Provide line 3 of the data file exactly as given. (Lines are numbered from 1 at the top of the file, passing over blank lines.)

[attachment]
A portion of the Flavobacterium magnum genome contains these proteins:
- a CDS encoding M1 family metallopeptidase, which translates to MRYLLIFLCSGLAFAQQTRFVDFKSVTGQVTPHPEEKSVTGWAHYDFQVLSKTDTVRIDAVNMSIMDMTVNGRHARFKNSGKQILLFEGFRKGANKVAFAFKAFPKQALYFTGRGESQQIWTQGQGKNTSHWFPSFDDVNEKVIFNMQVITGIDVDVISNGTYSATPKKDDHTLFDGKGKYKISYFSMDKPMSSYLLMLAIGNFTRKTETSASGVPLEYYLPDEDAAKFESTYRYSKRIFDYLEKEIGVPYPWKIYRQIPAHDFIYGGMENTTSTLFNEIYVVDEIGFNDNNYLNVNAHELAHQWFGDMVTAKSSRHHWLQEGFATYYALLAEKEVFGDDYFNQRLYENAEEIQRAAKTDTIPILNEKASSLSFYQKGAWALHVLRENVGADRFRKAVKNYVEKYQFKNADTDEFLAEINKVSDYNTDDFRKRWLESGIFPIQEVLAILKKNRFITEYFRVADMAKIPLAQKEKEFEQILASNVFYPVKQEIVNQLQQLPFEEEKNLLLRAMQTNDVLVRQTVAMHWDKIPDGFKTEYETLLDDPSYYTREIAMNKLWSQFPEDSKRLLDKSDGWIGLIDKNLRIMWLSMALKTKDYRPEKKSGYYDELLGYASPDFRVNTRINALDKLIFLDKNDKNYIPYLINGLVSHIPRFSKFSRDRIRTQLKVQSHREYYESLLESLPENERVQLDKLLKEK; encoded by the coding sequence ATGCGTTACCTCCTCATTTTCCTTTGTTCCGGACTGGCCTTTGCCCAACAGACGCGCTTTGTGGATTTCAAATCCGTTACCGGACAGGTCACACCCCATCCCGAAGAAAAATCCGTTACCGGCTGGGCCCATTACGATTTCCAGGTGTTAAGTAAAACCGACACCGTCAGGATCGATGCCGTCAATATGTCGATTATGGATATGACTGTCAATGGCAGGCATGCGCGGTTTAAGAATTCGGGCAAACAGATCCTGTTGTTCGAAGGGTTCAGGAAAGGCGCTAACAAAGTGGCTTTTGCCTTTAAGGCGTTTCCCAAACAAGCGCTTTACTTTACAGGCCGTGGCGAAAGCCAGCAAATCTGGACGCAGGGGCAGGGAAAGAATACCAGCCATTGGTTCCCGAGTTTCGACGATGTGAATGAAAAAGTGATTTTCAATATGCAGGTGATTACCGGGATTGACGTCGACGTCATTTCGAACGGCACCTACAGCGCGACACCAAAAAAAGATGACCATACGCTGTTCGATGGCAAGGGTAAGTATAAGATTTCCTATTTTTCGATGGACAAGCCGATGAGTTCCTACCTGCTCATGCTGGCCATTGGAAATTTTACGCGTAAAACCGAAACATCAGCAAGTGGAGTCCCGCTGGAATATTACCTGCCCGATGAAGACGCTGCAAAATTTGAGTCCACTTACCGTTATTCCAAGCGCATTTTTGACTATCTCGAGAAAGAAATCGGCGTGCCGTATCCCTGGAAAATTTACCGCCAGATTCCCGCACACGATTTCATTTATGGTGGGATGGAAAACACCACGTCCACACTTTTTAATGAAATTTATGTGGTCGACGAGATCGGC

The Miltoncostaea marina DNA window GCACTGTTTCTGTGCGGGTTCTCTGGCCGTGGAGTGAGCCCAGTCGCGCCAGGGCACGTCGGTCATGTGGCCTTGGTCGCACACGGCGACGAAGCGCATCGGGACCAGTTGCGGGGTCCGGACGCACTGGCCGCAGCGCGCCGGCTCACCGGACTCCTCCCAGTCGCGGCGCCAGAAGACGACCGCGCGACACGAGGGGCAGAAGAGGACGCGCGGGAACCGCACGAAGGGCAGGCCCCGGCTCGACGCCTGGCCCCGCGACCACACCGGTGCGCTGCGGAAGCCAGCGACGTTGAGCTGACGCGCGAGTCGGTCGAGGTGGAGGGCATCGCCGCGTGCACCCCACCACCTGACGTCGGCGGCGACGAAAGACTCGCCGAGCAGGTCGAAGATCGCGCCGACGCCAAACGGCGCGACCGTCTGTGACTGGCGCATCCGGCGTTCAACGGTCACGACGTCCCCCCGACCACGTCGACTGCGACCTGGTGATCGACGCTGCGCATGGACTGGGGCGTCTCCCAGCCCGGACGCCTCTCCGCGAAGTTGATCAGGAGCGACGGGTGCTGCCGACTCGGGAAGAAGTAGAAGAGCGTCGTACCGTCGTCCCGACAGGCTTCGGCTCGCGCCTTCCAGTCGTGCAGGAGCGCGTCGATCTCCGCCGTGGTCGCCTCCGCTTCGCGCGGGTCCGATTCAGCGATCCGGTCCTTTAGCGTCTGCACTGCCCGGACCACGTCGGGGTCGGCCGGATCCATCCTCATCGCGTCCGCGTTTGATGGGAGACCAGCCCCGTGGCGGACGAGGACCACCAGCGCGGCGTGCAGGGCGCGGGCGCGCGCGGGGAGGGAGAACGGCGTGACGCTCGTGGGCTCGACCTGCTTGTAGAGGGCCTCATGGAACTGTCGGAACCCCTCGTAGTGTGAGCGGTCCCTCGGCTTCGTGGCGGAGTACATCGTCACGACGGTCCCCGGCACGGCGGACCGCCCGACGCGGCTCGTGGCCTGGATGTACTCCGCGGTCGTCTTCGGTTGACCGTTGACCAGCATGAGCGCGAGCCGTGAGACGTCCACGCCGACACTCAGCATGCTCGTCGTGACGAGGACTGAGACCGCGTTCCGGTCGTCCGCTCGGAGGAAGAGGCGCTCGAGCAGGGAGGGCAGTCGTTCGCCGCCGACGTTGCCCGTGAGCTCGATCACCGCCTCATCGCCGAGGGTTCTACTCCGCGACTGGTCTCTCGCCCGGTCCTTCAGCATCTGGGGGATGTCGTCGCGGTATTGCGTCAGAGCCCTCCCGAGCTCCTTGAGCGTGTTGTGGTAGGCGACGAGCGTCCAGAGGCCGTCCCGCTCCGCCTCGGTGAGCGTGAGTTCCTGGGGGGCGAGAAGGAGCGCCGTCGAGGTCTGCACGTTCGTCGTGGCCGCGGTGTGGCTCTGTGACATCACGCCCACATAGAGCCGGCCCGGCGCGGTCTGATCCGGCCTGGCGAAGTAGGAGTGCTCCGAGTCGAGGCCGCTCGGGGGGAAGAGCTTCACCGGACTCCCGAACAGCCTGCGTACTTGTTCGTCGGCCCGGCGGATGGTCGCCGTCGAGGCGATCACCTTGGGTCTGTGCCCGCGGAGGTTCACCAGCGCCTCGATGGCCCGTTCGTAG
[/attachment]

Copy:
The Miltoncostaea marina DNA window GCACTGTTTCTGTGCGGGTTCTCTGGCCGTGGAGTGAGCCCAGTCGCGCCAGGGCACGTCGGTCATGTGGCCTTGGTCGCACACGGCGACGAAGCGCATCGGGACCAGTTGCGGGGTCCGGACGCACTGGCCGCAGCGCGCCGGCTCACCGGACTCCTCCCAGTCGCGGCGCCAGAAGACGACCGCGCGACACGAGGGGCAGAAGAGGACGCGCGGGAACCGCACGAAGGGCAGGCCCCGGCTCGACGCCTGGCCCCGCGACCACACCGGTGCGCTGCGGAAGCCAGCGACGTTGAGCTGACGCGCGAGTCGGTCGAGGTGGAGGGCATCGCCGCGTGCACCCCACCACCTGACGTCGGCGGCGACGAAAGACTCGCCGAGCAGGTCGAAGATCGCGCCGACGCCAAACGGCGCGACCGTCTGTGACTGGCGCATCCGGCGTTCAACGGTCACGACGTCCCCCCGACCACGTCGACTGCGACCTGGTGATCGACGCTGCGCATGGACTGGGGCGTCTCCCAGCCCGGACGCCTCTCCGCGAAGTTGATCAGGAGCGACGGGTGCTGCCGACTCGGGAAGAAGTAGAAGAGCGTCGTACCGTCGTCCCGACAGGCTTCGGCTCGCGCCTTCCAGTCGTGCAGGAGCGCGTCGATCTCCGCCGTGGTCGCCTCCGCTTCGCGCGGGTCCGATTCAGCGATCCGGTCCTTTAGCGTCTGCACTGCCCGGACCACGTCGGGGTCGGCCGGATCCATCCTCATCGCGTCCGCGTTTGATGGGAGACCAGCCCCGTGGCGGACGAGGACCACCAGCGCGGCGTGCAGGGCGCGGGCGCGCGCGGGGAGGGAGAACGGCGTGACGCTCGTGGGCTCGACCTGCTTGTAGAGGGCCTCATGGAACTGTCGGAACCCCTCGTAGTGTGAGCGGTCCCTCGGCTTCGTGGCGGAGTACATCGTCACGACGGTCCCCGGCACGGCGGACCGCCCGACGCGGCTCGTGGCCTGGATGTACTCCGCGGTCGTCTTCGGTTGACCGTTGACCAGCATGAGCGCGAGCCGTGAGACGTCCACGCCGACACTCAGCATGCTCGTCGTGACGAGGACTGAGACCGCGTTCCGGTCGTCCGCTCGGAGGAAGAGGCGCTCGAGCAGGGAGGGCAGTCGTTCGCCGCCGACGTTGCCCGTGAGCTCGATCACCGCCTCATCGCCGAGGGTTCTACTCCGCGACTGGTCTCTCGCCCGGTCCTTCAGCATCTGGGGGATGTCGTCGCGGTATTGCGTCAGAGCCCTCCCGAGCTCCTTGAGCGTGTTGTGGTAGGCGACGAGCGTCCAGAGGCCGTCCCGCTCCGCCTCGGTGAGCGTGAGTTCCTGGGGGGCGAGAAGGAGCGCCGTCGAGGTCTGCACGTTCGTCGTGGCCGCGGTGTGGCTCTGTGACATCACGCCCACATAGAGCCGGCCCGGCGCGGTCTGATCCGGCCTGGCGAAGTAGGAGTGCTCCGAGTCGAGGCCGCTCGGGGGGAAGAGCTTCACCGGACTCCCGAACAGCCTGCGTACTTGTTCGTCGGCCCGGCGGATGGTCGCCGTCGAGGCGATCACCTTGGGTCTGTGCCCGCGGAGGTTCACCAGCGCCTCGATGGCCCGTTCGTAG